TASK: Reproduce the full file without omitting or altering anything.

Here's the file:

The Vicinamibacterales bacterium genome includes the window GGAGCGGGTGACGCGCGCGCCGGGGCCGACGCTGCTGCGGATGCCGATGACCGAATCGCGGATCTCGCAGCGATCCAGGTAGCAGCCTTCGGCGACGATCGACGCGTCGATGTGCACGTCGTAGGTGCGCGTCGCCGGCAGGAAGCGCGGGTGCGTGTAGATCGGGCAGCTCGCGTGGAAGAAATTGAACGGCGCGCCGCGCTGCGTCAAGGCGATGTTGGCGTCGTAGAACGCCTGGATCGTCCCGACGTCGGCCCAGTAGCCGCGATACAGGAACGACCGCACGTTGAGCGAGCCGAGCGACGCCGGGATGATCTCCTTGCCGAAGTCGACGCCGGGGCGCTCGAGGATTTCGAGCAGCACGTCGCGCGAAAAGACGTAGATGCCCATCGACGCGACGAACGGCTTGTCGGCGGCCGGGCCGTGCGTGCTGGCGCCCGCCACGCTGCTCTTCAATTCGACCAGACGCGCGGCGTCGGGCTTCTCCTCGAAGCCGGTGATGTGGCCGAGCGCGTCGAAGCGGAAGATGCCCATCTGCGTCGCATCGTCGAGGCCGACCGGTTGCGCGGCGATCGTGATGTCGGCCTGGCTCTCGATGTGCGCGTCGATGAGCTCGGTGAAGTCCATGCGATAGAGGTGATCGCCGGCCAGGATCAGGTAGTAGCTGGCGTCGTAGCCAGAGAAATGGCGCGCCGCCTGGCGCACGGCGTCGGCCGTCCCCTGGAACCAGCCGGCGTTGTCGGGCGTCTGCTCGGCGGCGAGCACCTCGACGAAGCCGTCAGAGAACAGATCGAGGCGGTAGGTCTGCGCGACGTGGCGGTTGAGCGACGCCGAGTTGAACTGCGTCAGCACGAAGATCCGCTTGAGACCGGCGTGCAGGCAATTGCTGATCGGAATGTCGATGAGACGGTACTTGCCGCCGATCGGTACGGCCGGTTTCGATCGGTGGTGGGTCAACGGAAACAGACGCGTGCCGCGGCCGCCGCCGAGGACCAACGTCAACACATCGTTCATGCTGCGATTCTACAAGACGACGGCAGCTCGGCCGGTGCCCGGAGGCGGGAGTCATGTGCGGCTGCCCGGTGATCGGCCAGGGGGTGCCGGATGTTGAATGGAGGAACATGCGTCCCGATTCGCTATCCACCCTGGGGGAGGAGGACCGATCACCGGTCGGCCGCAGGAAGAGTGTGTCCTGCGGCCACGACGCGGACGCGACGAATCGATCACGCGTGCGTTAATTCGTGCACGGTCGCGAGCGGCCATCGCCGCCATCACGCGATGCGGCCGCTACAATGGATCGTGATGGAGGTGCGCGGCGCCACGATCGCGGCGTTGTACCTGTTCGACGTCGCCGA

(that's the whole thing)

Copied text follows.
The Vicinamibacterales bacterium genome includes the window GGAGCGGGTGACGCGCGCGCCGGGGCCGACGCTGCTGCGGATGCCGATGACCGAATCGCGGATCTCGCAGCGATCCAGGTAGCAGCCTTCGGCGACGATCGACGCGTCGATGTGCACGTCGTAGGTGCGCGTCGCCGGCAGGAAGCGCGGGTGCGTGTAGATCGGGCAGCTCGCGTGGAAGAAATTGAACGGCGCGCCGCGCTGCGTCAAGGCGATGTTGGCGTCGTAGAACGCCTGGATCGTCCCGACGTCGGCCCAGTAGCCGCGATACAGGAACGACCGCACGTTGAGCGAGCCGAGCGACGCCGGGATGATCTCCTTGCCGAAGTCGACGCCGGGGCGCTCGAGGATTTCGAGCAGCACGTCGCGCGAAAAGACGTAGATGCCCATCGACGCGACGAACGGCTTGTCGGCGGCCGGGCCGTGCGTGCTGGCGCCCGCCACGCTGCTCTTCAATTCGACCAGACGCGCGGCGTCGGGCTTCTCCTCGAAGCCGGTGATGTGGCCGAGCGCGTCGAAGCGGAAGATGCCCATCTGCGTCGCATCGTCGAGGCCGACCGGTTGCGCGGCGATCGTGATGTCGGCCTGGCTCTCGATGTGCGCGTCGATGAGCTCGGTGAAGTCCATGCGATAGAGGTGATCGCCGGCCAGGATCAGGTAGTAGCTGGCGTCGTAGCCAGAGAAATGGCGCGCCGCCTGGCGCACGGCGTCGGCCGTCCCCTGGAACCAGCCGGCGTTGTCGGGCGTCTGCTCGGCGGCGAGCACCTCGACGAAGCCGTCAGAGAACAGATCGAGGCGGTAGGTCTGCGCGACGTGGCGGTTGAGCGACGCCGAGTTGAACTGCGTCAGCACGAAGATCCGCTTGAGACCGGCGTGCAGGCAATTGCTGATCGGAATGTCGATGAGACGGTACTTGCCGCCGATCGGTACGGCCGGTTTCGATCGGTGGTGGGTCAACGGAAACAGACGCGTGCCGCGGCCGCCGCCGAGGACCAACGTCAACACATCGTTCATGCTGCGATTCTACAAGACGACGGCAGCTCGGCCGGTGCCCGGAGGCGGGAGTCATGTGCGGCTGCCCGGTGATCGGCCAGGGGGTGCCGGATGTTGAATGGAGGAACATGCGTCCCGATTCGCTATCCACCCTGGGGGAGGAGGACCGATCACCGGTCGGCCGCAGGAAGAGTGTGTCCTGCGGCCACGACGCGGACGCGACGAATCGATCACGCGTGCGTTAATTCGTGCACGGTCGCGAGCGGCCATCGCCGCCATCACGCGATGCGGCCGCTACAATGGATCGTGATGGAGGTGCGCGGCGCCACGATCGCGGCGTTGTACCTGTTCGACGTCGCCGA